• Good source of fiber. The 3g of fiber in one medium-sized potato is 8 percent of the recommended daily value. Diets high in fiber are beneficial for a healthy digestive system and may reduce the risk of cancer and heart disease. Consuming adequate fiber also makes you feel fuller, helping to reduce snacking between meals.
  • Less than 10 percent of the Daily Value of Carbohydrates. A medium-sized potato contains 26 grams of carbohydrates. That’s only 9 percent of the recommended daily value. Complex carbohydrates are a great source of energy for the body.
  • A great antioxidant. Potatoes have one of the highest overall antioxidant activity among vegetables. Antioxidants protect key cell components by neutralizing the damaging effects of “free radicals.” Potatoes also contain glutathione, an antioxidant that may help protect against some cancers.

(To sign up for a free subscription to Food Safety News, click here.)

Study investigates large STEC rise in Switzerland

September 14, 2020 - 12:03am

Researchers have assessed the factors behind an increase in Shiga toxin-producing E. coli (STEC) infections in Switzerland.

Since 2015, a large rise in cases has been observed. This coincided with introducing multiplex polymerase chain reaction (PCR) panels for stool analyzes in standard laboratory practice in Switzerland suggesting that the increase in notified patients was because of a change in test practices and numbers.

While it is clear that changes in diagnostics influence surveillance data and trend monitoring, scientists believe this change only explains part of the increase in STEC notifications in Switzerland.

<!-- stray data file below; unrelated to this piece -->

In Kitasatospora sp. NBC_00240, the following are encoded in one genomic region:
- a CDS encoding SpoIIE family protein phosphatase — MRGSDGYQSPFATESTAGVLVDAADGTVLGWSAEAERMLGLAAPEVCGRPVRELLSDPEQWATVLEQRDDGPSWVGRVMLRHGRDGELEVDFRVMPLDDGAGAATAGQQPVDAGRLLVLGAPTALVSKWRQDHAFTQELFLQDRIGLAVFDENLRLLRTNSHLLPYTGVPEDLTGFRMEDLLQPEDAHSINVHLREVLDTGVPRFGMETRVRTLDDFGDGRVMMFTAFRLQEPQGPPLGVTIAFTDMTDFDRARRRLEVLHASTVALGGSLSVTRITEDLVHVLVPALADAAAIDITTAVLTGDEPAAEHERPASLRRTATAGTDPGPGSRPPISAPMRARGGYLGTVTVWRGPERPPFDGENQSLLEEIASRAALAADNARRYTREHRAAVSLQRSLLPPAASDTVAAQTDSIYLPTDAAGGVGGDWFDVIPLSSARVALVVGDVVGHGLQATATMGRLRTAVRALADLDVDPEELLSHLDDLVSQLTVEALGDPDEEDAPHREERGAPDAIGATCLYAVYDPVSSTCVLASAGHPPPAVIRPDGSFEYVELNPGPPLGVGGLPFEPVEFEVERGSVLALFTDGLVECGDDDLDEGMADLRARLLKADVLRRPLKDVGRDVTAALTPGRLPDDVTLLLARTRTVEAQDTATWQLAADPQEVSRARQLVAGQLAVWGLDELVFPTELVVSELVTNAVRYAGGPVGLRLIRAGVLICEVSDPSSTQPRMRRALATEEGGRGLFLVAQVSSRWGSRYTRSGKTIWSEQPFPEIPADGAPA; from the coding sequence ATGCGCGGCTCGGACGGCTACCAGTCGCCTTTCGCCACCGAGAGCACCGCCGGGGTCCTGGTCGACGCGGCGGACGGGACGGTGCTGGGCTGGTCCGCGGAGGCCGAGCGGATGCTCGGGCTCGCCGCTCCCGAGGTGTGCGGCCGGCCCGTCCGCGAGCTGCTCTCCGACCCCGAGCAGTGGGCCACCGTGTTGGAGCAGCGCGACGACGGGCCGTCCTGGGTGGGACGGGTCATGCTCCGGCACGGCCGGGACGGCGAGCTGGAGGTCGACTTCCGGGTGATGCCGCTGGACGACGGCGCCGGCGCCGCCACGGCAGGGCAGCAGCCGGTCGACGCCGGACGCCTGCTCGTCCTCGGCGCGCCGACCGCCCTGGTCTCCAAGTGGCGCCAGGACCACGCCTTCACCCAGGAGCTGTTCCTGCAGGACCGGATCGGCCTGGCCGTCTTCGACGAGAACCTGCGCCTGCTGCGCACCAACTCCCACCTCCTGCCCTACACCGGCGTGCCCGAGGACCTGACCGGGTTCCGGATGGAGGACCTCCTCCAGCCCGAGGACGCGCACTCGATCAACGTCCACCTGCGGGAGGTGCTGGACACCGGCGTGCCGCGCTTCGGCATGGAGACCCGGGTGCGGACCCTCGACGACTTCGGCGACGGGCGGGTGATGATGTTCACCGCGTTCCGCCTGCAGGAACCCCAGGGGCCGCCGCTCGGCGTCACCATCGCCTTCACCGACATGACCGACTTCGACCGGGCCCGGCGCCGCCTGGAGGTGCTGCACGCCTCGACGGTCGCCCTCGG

The rise in notified STEC cases is a combination of changing test practices and a real increase in incidence of infections among the Swiss population, according to a study published in the journal Eurosurveillance.

Milder infections
Prior to gradual introduction of multiplex PCR to routine diagnostics between 2011 and 2015, STEC was only specifically tested for in Switzerland upon physician request, and this rarely happened, said researchers. Since their introduction, these tests have become the largest proportion of all diagnostic checks for STEC and have led to an increase in test numbers.

The team analyzed routine data from 11 labs, which reported 62 percent of all STEC cases from 2007 to 2016 to calculate the positivity, i.e. the rate of the number of positive STEC tests divided by the number of tests performed.

The impact of changes in diagnostic approaches on public health surveillance has been highlighted before, especially the switch from culture-dependent to culture-independent diagnostics for foodborne diseases. A trend of culture-independent diagnostic tests means more detection of less virulent strains. However, the 11 Swiss diagnostic labs in the study switched to culture-independent methods for STEC detection before 2007.

Researchers hypothesized that if the increase in new STEC cases was because of the introduction of multiplex PCR only (leading to less targeted screening) there would be a decrease in positivity because of a lower pre-test probability for a positive test outcome. But this was not reflected in the data. Instead, the increase in STEC cases is disproportionally higher compared with the rise in test volume, resulting in the observed increase in positivity.

More tests and positives
E. coli infections continued to climb in 2019, according to the country’s surveillance report on zoonoses and foodborne outbreaks.

The number of cases of a type of kidney failure associated with E. coli infections, hemolytic uremic syndrome (HUS), remained relatively constant from 1999 to 2015. So, the increase in STEC notifications is likely to represent mainly mild cases and/or asymptomatic co-infections that might have been present but undetected in the past.